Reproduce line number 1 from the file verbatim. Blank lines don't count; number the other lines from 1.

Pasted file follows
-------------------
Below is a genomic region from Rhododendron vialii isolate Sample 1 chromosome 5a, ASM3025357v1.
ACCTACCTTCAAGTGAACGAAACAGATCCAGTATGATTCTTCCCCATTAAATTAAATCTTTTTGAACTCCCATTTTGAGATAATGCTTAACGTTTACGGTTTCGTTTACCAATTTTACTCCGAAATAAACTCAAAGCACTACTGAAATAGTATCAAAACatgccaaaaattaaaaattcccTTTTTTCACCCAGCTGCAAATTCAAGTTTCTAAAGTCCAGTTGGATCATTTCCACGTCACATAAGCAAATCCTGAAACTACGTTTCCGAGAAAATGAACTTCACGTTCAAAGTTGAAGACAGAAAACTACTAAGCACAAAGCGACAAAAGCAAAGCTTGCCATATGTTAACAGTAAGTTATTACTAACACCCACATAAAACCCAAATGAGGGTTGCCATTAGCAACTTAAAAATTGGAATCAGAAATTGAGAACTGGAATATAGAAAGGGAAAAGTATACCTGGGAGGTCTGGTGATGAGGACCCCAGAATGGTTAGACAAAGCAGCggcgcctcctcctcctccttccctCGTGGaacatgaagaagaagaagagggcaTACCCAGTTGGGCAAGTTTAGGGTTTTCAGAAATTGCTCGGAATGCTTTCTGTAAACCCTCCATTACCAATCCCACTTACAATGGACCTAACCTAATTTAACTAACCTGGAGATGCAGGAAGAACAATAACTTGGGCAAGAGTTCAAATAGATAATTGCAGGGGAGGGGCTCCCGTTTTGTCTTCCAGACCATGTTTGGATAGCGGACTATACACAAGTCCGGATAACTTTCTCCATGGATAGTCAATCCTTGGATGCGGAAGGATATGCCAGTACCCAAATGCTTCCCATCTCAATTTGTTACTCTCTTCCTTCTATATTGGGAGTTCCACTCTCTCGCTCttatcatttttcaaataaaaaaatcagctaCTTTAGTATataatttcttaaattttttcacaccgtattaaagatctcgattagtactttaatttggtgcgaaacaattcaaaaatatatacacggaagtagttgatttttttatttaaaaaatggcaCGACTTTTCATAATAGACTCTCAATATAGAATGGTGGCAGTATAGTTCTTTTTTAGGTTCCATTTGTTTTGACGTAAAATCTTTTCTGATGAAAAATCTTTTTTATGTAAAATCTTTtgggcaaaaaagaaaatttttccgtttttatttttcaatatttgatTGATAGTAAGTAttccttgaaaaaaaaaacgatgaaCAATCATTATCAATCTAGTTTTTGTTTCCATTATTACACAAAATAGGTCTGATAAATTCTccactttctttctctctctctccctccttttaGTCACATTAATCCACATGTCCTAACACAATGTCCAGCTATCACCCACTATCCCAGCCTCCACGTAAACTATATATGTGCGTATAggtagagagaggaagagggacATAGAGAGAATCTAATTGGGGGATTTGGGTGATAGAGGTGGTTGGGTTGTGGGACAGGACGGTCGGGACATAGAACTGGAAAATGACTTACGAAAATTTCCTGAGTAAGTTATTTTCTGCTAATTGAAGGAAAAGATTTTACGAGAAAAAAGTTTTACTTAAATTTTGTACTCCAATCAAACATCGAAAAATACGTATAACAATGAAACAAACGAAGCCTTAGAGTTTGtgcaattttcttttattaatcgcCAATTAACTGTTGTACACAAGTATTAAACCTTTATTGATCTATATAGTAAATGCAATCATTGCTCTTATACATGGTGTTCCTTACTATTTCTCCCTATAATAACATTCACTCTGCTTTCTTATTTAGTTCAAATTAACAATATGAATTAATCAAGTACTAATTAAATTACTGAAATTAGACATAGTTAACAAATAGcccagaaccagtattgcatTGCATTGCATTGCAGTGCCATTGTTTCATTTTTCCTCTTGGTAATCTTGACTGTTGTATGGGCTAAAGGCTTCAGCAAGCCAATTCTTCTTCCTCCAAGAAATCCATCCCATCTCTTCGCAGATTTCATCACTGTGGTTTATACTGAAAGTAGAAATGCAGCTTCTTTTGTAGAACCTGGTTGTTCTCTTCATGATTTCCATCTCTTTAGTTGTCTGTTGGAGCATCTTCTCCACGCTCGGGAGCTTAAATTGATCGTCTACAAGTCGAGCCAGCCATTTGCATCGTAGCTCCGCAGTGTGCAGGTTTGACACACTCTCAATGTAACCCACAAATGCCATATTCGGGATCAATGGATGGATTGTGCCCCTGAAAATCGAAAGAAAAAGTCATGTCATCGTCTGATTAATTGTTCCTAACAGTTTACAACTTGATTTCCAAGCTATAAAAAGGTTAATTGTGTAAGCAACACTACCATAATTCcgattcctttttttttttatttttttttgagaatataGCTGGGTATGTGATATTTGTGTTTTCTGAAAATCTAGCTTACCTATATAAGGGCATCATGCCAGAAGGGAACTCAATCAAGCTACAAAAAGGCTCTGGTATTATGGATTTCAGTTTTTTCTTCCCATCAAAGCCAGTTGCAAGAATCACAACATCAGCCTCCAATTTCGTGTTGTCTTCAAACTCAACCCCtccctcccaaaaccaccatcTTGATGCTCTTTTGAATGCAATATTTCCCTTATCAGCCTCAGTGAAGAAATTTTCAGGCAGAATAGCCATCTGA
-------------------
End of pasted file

Below is a genomic region from Rhododendron vialii isolate Sample 1 chromosome 5a, ASM3025357v1.